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European Union energy ministers agreed to a watered-down version of a Commission proposal to reduce gas consumption across the block by 15 percent starting August and ending next March.
Some EU members would be allowed a lower rate of consumption cuts as they prepare for lower Russian gas flows, Reuters reported.
The agreement comes after days of intense discussions, after the European Commission proposed last week a 15-percent voluntary consumption cut, to be made mandatory in case of a gas supply emergency.
A dozen EU members, including Spain, Portugal, Greece, and Denmark, spoke out against mandatory gas consumption cuts, with Spain's ecological transition minister, Teresa Ribera, saying last week, "Unlike other countries, the Spanish population has not lived above our means from an energy standpoint."
One unnamed European diplomat described the situation during the discussions of the EC proposal as "a total mess".
"While coordination in the spirit of solidarity is indispensable, it cannot be used as a tool for 'mutualising the consequences' of prolonged, systematic over-dependence of some countries on Russian gas and lack of investments in diversification," the diplomat added, as quoted by Euronews earlier this week.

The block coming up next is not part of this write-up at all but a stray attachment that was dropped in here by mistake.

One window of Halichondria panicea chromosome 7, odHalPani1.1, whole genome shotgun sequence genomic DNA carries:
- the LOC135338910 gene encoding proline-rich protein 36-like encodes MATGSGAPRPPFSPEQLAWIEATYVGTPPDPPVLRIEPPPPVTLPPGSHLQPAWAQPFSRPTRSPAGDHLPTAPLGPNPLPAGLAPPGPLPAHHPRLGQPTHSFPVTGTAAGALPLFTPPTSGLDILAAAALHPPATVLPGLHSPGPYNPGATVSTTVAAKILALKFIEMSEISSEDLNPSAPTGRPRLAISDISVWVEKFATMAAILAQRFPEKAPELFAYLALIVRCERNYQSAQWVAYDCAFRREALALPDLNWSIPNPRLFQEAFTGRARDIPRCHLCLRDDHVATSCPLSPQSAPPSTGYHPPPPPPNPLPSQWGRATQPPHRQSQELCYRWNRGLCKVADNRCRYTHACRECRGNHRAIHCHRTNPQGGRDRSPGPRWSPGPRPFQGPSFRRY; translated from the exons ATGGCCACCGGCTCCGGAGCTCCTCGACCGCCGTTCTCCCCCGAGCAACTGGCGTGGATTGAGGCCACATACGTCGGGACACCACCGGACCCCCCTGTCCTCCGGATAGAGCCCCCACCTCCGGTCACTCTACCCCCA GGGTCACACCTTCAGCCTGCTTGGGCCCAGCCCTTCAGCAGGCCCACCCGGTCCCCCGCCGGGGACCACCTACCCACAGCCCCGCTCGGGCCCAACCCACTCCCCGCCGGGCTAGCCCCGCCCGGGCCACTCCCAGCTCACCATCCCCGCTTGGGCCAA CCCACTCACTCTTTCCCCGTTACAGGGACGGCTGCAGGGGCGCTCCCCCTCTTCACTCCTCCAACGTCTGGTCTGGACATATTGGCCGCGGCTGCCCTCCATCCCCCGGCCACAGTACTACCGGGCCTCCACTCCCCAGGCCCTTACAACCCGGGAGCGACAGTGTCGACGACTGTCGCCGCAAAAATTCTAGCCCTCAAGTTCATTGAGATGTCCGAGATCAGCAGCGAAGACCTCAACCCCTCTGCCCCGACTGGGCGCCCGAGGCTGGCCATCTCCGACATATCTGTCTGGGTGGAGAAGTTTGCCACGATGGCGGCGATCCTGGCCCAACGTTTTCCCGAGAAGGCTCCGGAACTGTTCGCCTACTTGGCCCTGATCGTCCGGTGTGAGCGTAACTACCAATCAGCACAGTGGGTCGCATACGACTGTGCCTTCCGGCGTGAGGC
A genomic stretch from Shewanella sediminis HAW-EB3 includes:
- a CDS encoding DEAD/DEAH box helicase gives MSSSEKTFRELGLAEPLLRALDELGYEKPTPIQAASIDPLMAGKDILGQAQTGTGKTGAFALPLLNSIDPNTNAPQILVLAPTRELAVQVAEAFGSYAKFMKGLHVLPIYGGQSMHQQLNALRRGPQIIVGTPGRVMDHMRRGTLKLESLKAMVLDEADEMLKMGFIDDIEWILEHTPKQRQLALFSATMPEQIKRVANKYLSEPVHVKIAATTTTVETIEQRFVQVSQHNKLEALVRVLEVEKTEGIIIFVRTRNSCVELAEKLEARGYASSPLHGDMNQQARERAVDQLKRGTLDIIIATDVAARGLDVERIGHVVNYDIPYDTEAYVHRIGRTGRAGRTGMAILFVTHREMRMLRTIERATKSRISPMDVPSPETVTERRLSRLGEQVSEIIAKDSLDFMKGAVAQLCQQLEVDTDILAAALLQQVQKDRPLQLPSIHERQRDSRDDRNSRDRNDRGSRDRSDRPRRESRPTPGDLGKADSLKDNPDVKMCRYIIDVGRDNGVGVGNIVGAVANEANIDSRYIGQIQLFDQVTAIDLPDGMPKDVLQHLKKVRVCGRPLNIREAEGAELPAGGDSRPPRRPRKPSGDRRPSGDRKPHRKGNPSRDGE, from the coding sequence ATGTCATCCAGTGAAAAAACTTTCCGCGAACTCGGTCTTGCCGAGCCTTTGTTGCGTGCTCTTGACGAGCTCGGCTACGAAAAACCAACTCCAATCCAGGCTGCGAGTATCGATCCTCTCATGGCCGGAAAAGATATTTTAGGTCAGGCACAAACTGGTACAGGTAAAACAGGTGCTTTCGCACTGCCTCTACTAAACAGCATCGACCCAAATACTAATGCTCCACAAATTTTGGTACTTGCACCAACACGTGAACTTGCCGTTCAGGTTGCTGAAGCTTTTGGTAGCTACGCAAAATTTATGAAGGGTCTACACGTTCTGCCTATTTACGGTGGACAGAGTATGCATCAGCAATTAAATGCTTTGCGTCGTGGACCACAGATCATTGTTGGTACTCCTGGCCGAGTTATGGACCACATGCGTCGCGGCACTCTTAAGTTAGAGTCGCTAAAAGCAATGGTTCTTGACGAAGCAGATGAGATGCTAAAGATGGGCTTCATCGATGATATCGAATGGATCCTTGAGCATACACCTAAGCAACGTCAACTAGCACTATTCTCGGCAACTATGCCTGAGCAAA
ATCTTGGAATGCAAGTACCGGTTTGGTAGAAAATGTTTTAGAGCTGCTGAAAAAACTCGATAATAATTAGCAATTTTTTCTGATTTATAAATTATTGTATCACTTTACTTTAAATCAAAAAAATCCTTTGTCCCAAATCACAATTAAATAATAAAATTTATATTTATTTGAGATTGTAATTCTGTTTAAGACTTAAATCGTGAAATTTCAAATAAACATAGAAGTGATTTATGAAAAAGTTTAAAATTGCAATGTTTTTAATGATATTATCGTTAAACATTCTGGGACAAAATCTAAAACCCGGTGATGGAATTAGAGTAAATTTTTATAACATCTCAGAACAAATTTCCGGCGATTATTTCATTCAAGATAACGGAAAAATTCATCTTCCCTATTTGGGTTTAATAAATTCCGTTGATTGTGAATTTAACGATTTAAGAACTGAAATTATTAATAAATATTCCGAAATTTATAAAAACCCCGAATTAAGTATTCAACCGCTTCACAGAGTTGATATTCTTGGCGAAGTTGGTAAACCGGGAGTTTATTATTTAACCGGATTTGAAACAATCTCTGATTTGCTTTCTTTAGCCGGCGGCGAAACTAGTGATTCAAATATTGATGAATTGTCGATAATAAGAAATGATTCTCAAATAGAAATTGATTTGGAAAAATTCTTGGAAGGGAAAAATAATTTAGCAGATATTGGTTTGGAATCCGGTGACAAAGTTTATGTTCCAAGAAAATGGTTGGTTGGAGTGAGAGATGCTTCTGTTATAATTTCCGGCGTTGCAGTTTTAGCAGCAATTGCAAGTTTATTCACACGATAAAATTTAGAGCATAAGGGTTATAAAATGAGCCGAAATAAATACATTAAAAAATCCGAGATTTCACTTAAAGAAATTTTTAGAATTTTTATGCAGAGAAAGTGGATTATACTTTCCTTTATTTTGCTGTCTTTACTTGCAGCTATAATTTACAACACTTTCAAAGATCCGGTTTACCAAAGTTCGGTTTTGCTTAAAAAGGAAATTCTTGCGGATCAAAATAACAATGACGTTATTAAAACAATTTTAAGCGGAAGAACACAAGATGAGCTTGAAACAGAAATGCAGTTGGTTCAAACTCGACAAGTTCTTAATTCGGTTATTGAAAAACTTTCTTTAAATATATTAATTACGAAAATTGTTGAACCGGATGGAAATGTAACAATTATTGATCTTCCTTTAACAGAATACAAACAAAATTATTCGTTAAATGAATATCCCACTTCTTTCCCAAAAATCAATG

The agreement comes as Russia's Gazprom warned that it will further cut gas flows to Germany via the Nord Stream 1 pipeline from tomorrow, saying it had to halt another turbine while it awaits the return of the now notorious piece of equipment that had to be delivered by Canada amid new anti-Russian sanctions agreed by the federal government of Justin Trudeau.
Flows via Nord Stream 1 are now at 40 percent of capacity, which will be reduced to 20 percent starting tomorrow.
Per the final version of the agreement, countries and industries would be exempt from the cuts should they become mandatory due to the opposition of some member states to the original proposal.
By Irina Slav for Oilprice.com
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Irina is a writer for Oilprice.com with over a decade of experience writing on the oil and gas industry.